Tag Archives: earth

michael jennings | remains

My son guides me up the long hill squelching in run-off, along trails narrow as goat paths through the trees to show me the strewn bones of a deer nested in her shed shreds of fur, almost golden, where some wood spirit laid her to rest, and the coyotes and crows stripped her, leaving only a hoof and furred knuckle intact among a clutter of collapsed ribs. He shows me the clean white vertebrae, the pelvis with its odd eye hole, the knee still attached with some last rope of sinew.                This is his find, stumbled on as he tried his new spring legs in a downhill, helter-skelter run, and stopped, and stared, and in his eleven year old mind knew that this was the stuff of running undone, something the receding snow left for him personally, a sign of winter’s weight.                               We eye it together. We go down on our knees to gather pieces of the witchcraft mystery. The grey trees around us are also bones that click and chatter in the wet wind of almost spring. The brown limpid eyes are gone. The crumbling gnarl of spine, once nerved and tremulous, is now only a train wreck the grass will hide in a month’s time. We feel the doorway of earth opening. We feel the thinness of our skins and the prickling of short hairs rising. We know what’s at the bottom of things, how soon the mayflies will be dancing their measured reels of the evening.
jennings-photoMichael Jennings was born in the French Quarter of New Orleans and grew up in east Texas and the deserts of southwestern Iran before graduating from the University of Pennsylvania and the Graduate Program in Creative Writing at Syracuse University. He is the author of eight books of poems, most recently Silky Thefts from Orchises Press and Bone-Songs and Sanctuaries: New and Selected Poems from The Sheep Meadow Press. He is also an internationally recognized breeder and judge of Siberian Huskies and the author of three books on the breed.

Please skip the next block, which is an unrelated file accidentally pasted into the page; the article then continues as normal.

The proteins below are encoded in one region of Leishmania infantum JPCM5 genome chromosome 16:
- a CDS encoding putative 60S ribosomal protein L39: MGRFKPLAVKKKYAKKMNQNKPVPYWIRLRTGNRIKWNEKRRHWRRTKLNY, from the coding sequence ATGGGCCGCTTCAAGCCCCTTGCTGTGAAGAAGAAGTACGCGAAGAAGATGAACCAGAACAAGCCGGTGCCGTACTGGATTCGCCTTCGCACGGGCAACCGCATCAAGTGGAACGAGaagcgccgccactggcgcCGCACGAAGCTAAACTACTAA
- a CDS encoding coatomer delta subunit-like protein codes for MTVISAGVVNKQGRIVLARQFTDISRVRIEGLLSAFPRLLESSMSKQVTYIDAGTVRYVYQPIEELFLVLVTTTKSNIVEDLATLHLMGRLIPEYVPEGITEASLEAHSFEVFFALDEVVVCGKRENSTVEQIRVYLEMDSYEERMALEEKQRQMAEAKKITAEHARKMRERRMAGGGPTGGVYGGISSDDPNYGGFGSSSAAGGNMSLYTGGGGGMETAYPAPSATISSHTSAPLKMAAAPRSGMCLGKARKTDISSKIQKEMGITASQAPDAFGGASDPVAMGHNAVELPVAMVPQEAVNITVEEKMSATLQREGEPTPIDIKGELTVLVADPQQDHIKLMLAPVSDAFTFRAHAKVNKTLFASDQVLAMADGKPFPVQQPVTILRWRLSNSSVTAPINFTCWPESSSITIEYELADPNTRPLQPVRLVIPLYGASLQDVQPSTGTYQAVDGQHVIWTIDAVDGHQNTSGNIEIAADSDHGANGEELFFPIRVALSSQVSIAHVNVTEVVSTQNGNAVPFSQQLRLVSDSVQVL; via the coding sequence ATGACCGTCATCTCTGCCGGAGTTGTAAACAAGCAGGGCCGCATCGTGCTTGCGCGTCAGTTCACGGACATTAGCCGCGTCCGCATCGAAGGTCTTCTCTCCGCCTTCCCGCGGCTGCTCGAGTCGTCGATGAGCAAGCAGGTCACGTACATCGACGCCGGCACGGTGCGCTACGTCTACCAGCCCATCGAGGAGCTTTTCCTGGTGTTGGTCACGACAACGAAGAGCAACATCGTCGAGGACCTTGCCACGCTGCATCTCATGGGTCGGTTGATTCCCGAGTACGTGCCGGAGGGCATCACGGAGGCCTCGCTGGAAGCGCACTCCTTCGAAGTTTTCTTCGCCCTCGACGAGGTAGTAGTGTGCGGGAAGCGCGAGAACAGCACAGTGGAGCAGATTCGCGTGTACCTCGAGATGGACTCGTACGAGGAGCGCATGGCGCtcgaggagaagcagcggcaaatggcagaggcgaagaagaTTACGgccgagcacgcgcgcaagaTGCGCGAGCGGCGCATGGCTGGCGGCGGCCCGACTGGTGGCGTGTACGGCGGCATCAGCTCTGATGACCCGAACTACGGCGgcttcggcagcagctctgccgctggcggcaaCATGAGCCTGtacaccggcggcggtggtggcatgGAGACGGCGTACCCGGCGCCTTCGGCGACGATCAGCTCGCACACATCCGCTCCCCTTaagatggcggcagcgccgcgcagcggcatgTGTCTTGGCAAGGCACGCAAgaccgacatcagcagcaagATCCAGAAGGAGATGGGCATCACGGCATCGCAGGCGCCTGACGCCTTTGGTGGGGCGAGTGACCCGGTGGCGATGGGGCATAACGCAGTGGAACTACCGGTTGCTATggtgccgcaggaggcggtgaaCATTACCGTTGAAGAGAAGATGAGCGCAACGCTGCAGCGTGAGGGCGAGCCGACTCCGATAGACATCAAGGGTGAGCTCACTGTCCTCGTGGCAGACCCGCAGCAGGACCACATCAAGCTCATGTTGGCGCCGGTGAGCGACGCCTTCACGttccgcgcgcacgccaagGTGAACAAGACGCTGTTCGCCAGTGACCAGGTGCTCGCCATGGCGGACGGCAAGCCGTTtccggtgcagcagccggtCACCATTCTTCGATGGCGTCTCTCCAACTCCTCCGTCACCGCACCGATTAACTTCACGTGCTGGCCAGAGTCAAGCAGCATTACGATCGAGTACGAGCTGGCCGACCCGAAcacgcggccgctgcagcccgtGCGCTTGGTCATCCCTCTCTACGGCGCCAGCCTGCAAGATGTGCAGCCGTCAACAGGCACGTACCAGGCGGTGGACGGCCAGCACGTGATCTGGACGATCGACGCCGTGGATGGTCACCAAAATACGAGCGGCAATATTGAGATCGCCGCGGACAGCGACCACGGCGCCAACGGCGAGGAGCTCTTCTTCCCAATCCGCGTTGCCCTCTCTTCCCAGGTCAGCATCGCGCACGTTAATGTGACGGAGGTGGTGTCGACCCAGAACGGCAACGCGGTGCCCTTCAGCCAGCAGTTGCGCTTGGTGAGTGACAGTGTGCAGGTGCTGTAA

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elizabeth raby | at the peak

Above smoldering caldera, from the rim of the volcano long gray slopes of cinders still hot and smoking, nothing alive but the fire inside. It’s hard to believe that this barren beginning will in time nourish so much green, so much life. The wildebeests graze on the richest grass on earth nourished by minerals forced out through fire. Our earth has done it again and again and so have we, I guess. Churned and ruined land at Verdun, bones of 600,000 bodies collected, piled in the grim hump of the ossuary, most of the bombs from that battlefield gathered too. Almost one hundred years later, although the ground is still prone to detonate from unexploded ordinance, trees have grown tall. How many times can we do it to each other and the earth? How much ruined land, corpse-littered, can regenerate? We wait for the super volcano, the asteroid, the force that will finish us. Perhaps if sentient life evolves again it will be better, finer, kinder, deserving this magnificent chance.
Elizabeth Raby is the author of 3 full-length poetry collections, This Woman (2012), Ink on Snow (2010), and The Year the Pears Bloomed Twice (2009), all published by Virtual Artists Collective and of four chapbooks. She worked as a poet-in-the-schools and taught poetry at Muhlenberg College.